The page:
U.S. retail sales surge, but euro drops

U.S. retail sales surge, but euro drops

NEW YORK, Nov 16, Reuters -- The dollar went to a 16 month high on Tuesday after data showed the U.S. consumers looked past rising prices and drove retail sales higher than expected last month, while the euro slumped due to growth concerns and a surge in COVID 19 cases in Europe.

U.S retail sales rose by 1.7% in October, topping consensus expectations of a 1.4% rise, likely due to Americans starting their holiday shopping early in order to avoid shortages of some goods due to the ongoing pandemic squeezes supply chains.

The dollar index was up 0.385% at 95.898, having earlier touched 95.928, its highest since July 2020.

Since U.S. inflation data last week showed consumer prices surged to their highest since 1990, the dollar has rallied, fuelling speculation that the Federal Reserve may raise interest rates sooner than expected.

If you look at the U.S. markets, there is a lot more speculation, at least within implied market pricing, that they will be hiking on more than one occasion next year, said Mazen Issa, senior FX strategist at TD Securities. The dam broke last week and the FX complex is definitely tagging along for the ride, according to the U.S. CPI report. He said that the retail sales report only adds fuel to the fire.

The euro was down 0.43% against the dollar at $1.13175, down 0.43%. The single currency dropped to $1.1315, its lowest since July 2020, the single currency dropped to $1.1315 earlier in the session.

On Monday, European Central Bank President Christine Lagarde said that tightening monetary policy now to rein in inflation could choke off the euro zone's recovery, comments that were seen as pushing back calls and market bets for tighter policy.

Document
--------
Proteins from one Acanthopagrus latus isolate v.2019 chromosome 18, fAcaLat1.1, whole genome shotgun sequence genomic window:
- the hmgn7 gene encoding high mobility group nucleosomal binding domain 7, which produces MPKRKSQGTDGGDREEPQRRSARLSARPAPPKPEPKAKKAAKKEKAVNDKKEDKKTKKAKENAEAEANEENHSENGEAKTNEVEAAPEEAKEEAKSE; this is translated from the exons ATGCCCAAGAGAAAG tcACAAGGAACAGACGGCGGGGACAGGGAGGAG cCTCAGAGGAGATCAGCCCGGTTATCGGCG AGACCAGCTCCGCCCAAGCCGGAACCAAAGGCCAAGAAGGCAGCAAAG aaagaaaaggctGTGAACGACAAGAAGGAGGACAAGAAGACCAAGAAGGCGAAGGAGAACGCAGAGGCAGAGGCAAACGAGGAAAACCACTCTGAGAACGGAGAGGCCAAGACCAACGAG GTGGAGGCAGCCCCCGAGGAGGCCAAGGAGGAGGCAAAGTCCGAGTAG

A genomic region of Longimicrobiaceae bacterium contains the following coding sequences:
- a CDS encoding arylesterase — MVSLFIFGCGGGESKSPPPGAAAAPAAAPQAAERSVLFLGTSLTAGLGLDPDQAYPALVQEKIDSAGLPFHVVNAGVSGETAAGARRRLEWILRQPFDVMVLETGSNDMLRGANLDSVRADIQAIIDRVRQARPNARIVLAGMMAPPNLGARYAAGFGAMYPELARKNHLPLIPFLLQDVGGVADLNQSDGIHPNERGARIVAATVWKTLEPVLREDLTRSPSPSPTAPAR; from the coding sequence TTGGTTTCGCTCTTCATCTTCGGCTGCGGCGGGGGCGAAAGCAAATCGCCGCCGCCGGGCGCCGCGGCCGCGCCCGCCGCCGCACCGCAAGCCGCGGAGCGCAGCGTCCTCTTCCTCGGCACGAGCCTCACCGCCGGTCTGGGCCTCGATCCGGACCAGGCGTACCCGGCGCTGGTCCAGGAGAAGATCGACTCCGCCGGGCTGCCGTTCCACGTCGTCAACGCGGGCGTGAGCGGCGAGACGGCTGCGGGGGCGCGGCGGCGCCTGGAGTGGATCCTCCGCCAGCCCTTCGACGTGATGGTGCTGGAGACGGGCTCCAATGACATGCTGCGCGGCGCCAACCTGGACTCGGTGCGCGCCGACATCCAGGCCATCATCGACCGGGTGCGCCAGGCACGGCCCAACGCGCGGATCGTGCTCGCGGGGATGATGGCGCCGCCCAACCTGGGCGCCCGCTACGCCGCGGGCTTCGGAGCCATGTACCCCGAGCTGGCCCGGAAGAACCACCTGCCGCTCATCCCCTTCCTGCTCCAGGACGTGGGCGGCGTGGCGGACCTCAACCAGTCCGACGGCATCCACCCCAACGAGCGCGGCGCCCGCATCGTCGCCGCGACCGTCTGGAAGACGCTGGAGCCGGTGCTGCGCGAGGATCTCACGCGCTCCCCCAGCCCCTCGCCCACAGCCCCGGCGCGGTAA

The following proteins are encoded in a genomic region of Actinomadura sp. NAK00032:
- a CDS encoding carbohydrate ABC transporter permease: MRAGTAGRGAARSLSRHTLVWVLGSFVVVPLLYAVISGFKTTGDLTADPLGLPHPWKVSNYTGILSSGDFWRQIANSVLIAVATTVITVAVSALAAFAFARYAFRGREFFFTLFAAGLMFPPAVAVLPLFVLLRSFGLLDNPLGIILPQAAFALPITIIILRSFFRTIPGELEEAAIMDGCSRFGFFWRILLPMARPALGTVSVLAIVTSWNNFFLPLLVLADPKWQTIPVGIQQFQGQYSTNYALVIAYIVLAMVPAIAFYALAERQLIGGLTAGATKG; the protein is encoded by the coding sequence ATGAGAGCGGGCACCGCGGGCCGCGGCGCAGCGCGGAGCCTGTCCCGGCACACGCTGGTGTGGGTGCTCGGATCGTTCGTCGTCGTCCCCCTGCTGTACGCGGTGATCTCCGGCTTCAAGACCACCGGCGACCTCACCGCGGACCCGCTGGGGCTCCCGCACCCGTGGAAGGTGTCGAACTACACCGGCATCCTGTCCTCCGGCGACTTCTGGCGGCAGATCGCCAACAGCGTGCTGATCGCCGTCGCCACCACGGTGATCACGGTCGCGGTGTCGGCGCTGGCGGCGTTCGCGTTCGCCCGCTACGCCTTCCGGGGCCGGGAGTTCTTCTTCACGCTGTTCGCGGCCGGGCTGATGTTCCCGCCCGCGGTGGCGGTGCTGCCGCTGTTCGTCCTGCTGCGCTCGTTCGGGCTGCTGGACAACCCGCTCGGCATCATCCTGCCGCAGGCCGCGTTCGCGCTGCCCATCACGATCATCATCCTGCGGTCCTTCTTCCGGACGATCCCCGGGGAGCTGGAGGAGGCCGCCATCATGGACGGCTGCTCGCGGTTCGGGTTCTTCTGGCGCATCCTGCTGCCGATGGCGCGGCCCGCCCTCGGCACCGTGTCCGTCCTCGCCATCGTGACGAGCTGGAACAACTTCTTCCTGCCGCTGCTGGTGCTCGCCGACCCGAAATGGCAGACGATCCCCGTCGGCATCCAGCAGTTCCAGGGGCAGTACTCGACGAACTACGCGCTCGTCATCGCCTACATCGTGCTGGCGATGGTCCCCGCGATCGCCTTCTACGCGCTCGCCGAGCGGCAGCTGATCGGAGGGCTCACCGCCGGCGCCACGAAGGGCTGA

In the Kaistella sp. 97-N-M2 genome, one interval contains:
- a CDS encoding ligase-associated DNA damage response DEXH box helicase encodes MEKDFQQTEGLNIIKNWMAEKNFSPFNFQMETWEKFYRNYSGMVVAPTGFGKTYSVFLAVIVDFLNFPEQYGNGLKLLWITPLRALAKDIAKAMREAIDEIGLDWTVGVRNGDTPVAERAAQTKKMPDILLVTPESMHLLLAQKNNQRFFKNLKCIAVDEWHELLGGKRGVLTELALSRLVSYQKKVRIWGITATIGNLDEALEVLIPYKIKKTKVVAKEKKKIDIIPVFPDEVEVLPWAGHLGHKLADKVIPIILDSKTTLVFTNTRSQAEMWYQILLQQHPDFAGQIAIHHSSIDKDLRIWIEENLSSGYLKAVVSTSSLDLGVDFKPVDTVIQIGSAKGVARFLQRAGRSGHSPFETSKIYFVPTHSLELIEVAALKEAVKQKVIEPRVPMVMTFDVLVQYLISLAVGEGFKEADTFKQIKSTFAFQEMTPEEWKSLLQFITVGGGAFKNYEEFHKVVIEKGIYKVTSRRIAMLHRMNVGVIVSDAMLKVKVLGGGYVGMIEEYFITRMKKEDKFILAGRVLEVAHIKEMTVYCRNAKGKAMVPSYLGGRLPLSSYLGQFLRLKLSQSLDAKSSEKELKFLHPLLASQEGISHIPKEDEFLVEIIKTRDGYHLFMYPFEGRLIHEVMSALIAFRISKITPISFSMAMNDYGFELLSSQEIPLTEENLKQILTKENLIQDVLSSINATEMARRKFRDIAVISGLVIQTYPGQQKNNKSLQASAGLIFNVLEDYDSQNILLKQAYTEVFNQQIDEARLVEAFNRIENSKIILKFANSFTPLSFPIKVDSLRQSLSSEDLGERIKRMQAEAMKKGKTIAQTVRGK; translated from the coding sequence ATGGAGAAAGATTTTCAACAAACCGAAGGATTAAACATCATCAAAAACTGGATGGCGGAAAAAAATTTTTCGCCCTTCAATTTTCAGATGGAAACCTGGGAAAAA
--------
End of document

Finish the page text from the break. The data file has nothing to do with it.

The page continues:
Marshall Gittler, head of investment research at BDSwiss Holding Ltd, said the euro zone's decline reflects the disappointing performance of the economy relative to the United States, which has been surprising on the upside more than the euro zone has been.

He said that COVID 19 is also surging in Europe, which has caused some countries to contemplate lockdowns whereas the spread of the virus seems to have stabilized for now in the United States.

The market is getting increasingly nervous about the euro, as a result of this, said Gittler.

On Monday, Austria imposed a lock down on unvaccinated people, while Germany's parliament is due to vote on stricter measures to deal with surging cases. France, the Netherlands, and many countries in Eastern Europe are experiencing a surge in infections.

The fear that the situation could escalate and result in a tightening of restrictions in the coming months is hurting sentiment towards European currencies, according to MUFG currency analyst Lee Hardman.

The British pound was up 0.1% against the dollar at $1.3429, as shown by data showing British employers hired more people in October after the government's job protection scheme ended.

It was the first time since Nov. 1 that the price of the digital currency fell below $60,000.